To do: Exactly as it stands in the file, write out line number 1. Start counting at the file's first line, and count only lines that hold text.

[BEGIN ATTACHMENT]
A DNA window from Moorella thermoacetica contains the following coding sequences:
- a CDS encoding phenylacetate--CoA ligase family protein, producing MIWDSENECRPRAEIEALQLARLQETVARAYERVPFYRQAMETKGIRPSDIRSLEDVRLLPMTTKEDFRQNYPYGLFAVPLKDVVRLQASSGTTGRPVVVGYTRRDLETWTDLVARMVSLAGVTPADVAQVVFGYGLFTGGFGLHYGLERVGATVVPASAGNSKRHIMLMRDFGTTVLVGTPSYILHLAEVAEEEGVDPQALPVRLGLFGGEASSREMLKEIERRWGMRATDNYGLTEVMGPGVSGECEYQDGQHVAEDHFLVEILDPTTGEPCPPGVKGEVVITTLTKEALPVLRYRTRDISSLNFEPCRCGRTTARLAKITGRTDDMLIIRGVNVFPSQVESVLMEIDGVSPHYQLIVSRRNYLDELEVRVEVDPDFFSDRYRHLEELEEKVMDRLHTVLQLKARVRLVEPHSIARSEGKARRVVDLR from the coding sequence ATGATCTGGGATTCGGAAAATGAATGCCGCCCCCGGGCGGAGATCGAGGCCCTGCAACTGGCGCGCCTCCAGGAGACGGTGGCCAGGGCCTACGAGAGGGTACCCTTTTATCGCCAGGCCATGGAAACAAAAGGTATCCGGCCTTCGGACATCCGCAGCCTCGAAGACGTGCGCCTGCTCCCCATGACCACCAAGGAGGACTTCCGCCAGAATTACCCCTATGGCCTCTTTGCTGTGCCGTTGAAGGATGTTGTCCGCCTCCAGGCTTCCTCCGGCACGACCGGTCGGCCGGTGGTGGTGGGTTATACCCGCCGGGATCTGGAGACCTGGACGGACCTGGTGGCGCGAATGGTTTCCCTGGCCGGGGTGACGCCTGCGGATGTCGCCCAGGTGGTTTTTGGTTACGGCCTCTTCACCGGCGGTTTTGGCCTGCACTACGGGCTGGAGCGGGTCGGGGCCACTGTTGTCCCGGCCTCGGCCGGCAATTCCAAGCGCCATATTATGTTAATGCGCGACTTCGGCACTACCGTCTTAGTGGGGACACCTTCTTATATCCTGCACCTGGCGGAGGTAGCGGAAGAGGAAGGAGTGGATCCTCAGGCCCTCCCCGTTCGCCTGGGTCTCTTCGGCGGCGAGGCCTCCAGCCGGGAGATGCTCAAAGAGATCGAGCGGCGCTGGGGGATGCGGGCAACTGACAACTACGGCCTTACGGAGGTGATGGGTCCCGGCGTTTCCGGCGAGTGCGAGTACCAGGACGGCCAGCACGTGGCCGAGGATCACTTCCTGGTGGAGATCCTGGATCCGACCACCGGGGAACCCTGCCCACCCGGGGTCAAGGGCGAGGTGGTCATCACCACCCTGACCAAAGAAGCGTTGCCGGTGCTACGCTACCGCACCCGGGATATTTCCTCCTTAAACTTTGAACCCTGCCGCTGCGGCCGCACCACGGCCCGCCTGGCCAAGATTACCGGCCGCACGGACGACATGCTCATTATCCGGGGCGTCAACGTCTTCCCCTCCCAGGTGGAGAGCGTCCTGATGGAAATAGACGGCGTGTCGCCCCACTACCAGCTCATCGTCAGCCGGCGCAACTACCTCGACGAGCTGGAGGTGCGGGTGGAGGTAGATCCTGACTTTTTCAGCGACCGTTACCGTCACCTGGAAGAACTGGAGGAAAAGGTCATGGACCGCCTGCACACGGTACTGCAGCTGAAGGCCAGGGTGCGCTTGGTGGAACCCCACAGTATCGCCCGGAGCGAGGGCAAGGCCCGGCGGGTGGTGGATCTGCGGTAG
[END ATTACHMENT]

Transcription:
A DNA window from Moorella thermoacetica contains the following coding sequences: